The People’s Bank of China (PBOC) announced a slash of its benchmark lending rate and the mortgage reference by a larger margin on Aug 22, extending to the republic’s easing measures, according to Reuters.
The news agency stated that the action is Beijing intensifying its attempts to revitalise its economy which is hampered by a property crisis and the resurgence of COVID-19 cases.
Reports stated that in its efforts to revitalise economic growth, the PBOC)is looking for the balance. The belief is that offering excessive stimulus could exacerbate inflationary pressures and increase the risk of capital flight as the US Federal Reserve and central banks in numerous countries are quickly raising interest rates.
However, sluggish credit demand forces the PBOC’s hand as it attempts to stabilise China’s economy.
A recent monthly fixing by the central bank announced a five basis points cut to its one-year loan prime rate (LPR) from 8.65% to 3.65% while its five-year LPR was reduced by 15 basis points to 4.3% currently.
According to reports, the LPR was most recently reduced in January of this year while the five-year LPR was revised in May, with the latter affecting the price of home mortgages.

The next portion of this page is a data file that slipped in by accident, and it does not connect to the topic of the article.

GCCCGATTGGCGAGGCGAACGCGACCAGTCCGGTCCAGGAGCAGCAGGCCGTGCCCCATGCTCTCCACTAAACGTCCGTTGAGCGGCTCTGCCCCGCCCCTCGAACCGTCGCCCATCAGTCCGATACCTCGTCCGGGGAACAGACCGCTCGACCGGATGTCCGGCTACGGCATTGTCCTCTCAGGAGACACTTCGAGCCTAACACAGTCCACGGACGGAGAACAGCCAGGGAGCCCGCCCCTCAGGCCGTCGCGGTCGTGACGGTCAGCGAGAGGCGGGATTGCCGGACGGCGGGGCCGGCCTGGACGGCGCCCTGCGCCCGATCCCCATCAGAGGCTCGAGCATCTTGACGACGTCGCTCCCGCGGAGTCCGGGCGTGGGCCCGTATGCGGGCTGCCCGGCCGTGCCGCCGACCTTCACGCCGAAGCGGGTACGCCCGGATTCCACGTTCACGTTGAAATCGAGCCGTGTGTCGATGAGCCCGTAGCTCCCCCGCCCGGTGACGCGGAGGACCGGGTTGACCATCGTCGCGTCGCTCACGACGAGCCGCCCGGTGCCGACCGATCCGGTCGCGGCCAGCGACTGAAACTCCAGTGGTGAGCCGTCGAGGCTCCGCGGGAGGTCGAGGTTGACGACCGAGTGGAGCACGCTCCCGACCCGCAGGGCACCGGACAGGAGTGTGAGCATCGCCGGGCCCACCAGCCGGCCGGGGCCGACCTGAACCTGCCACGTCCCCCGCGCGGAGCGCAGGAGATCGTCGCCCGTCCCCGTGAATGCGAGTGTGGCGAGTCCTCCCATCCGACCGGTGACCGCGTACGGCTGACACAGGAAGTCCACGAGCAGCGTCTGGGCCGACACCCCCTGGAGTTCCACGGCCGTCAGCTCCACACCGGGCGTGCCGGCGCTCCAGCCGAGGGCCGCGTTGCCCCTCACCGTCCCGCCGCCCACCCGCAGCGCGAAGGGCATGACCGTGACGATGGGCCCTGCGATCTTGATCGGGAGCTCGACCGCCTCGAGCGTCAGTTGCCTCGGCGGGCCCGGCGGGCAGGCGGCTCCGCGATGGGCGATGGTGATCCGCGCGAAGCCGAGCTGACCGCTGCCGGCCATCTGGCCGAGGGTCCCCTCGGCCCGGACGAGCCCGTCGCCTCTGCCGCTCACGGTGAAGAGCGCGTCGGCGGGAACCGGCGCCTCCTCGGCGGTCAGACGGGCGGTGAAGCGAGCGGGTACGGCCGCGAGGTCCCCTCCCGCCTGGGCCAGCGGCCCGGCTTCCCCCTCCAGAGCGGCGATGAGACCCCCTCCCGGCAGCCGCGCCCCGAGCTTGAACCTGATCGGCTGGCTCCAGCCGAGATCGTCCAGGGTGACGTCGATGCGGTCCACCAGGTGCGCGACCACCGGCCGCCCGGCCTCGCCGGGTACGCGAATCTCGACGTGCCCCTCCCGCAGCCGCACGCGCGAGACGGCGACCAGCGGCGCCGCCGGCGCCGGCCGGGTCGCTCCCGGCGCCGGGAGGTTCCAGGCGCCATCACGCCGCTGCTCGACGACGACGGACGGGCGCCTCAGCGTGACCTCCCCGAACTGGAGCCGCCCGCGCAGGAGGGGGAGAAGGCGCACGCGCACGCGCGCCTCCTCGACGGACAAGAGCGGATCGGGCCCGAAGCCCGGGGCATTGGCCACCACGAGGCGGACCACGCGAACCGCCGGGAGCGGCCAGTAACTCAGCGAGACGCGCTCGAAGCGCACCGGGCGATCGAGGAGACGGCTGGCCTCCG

Sheana Yue, China economist at Capital Economics stated that the PBOC’s recent announcements have given the impression that policy is being eased although not too drastically.
“We expect two more rounds of reductions of 10 basis points to the PBOC’s policy rates by the end of the year and we continue to anticipate a reserve requirement ratio (RRR) reduction in the next quarter,” Yue added.
The LPR reduction comes after the PBOC surprised the markets in the previous week by decreasing the medium term lending facility (MLF) rate and another short-term liquidity instrument, as a slew of recent data indicated the economy was losing pace due to sluggish global growth and rising borrowing costs.
In a recent Reuters poll that was done with 30 respondents, 25 of them expected a 10-basis points reduction to the one-year LPR. All respondents predicted a drop in the five-year tenor, with 90% predicting a reduction greater than 10 basis points.
Concerns over a wider policy divergence with other major economies pushed the Chinese yuan to a low levels not seen in nearly two-years. The onshore yuan last traded at 6.8232 US dollars per unit.
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